The Micah Grey Series by Laura Lam
Micah’s voice is beautifully written. Lam captures the confusion of adolescence, the way Micah’s gender and biological sex adds to that confusion and isolation, and the anger Micah feels when he realizes that being intersex shouldn’t isolate him from those around him but does. At the same time, Micah begins a relationship with female his acrobat partner, Aenea, while nursing a crush on the White Clown of the circus, Drystan. Micah’s burgeoning bisexuality provides another welcome thread of the book, which Lam handles with sensitivity and grace.
Something Brutal And Righteous and Epic
The Worldbreaker Saga by Kameron Hurley
Like Game of Thrones, The Mirror Empire follows multiple POVs, but nearly all of these characters are women and I read all of them as people of color. They are strewn across the world, and slowly their stories intersect as it becomes clear that their entire world is beset by a force from without, brought to bear by an ascendant star and the magical forces that star brings.
Who Fears Death by Nnedi Okorafor
Told in retrospect to her captors by a woman facing execution—a woman who has changed the world around her in fundamental and unexpected ways and sacrificed herself to do it—the teller does not flinch away from the grisly and vicious details of her story. She revels in them. As much a book about hope and change as it is a book about the horrors of complacency, WHO FEARS DEATH is a book that embraces anger, and for that if nothing else, I loved it.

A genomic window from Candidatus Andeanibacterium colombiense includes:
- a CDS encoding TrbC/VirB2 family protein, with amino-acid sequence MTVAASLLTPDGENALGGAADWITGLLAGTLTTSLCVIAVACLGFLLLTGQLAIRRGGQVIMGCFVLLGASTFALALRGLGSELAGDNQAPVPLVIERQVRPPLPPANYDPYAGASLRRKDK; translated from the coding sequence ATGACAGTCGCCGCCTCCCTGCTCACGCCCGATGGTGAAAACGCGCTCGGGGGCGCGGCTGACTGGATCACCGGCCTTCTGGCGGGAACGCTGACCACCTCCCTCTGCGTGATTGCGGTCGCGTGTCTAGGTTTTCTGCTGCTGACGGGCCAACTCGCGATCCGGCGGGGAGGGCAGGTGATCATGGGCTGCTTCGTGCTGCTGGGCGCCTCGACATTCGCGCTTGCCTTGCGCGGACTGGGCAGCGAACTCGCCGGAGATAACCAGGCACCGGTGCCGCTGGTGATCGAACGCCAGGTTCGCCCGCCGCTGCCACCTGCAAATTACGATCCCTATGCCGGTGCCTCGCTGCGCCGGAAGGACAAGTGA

Hild by Nicola Griffith
There is also, in Griffith’s writing, an immersiveness of a very foreign world. The trick is that it’s a world that once existed but one incredibly different than what we live in now. Things we take for granted, like the rapture of hearing music for the first time, or the sheer political power of being the only faction on an entire island who is literate.
Something Rooted and Specific
Black Beauty by Constance Burris
Virtually all the characters are Black, and they live in a specific locale–one apartment complex in Oklahoma City. The specificities in the book really do add to the authenticity, the reality of it, which heightens the horror embedded in the stories, even as elves start showing up and snakes start sprouting from people’s heads. These stories are deeply, deeply rooted in an intersectional experience of Black womanhood.
The Daylight Gate by Jeanette Winterson
Jeanette Winterson’s THE DAYLIGHT GATE takes a historical instance—the first documented witch trial in English history—and spins around it a tale of what might have happened.
Something with a Badass Girl
Shadowshaper by Daniel Jose Older
Sierra Santiago, the main character, is a revelation: an Afro-Latina with agency, with consciousness, replete with unrelenting badassery.
Niko by Kayti Nika Raet
Niko is intense, observant and suspicious. She is shaken and vulnerable and ferocious. She is a lone wolf and a caretaker. Raet writes Niko with lovely subtlety, letting her grow and stretch over the course of the book. Niko at the end of the book is very different than she was at the beginning. She is still very much herself, but the course of events has marked her, and she is changed.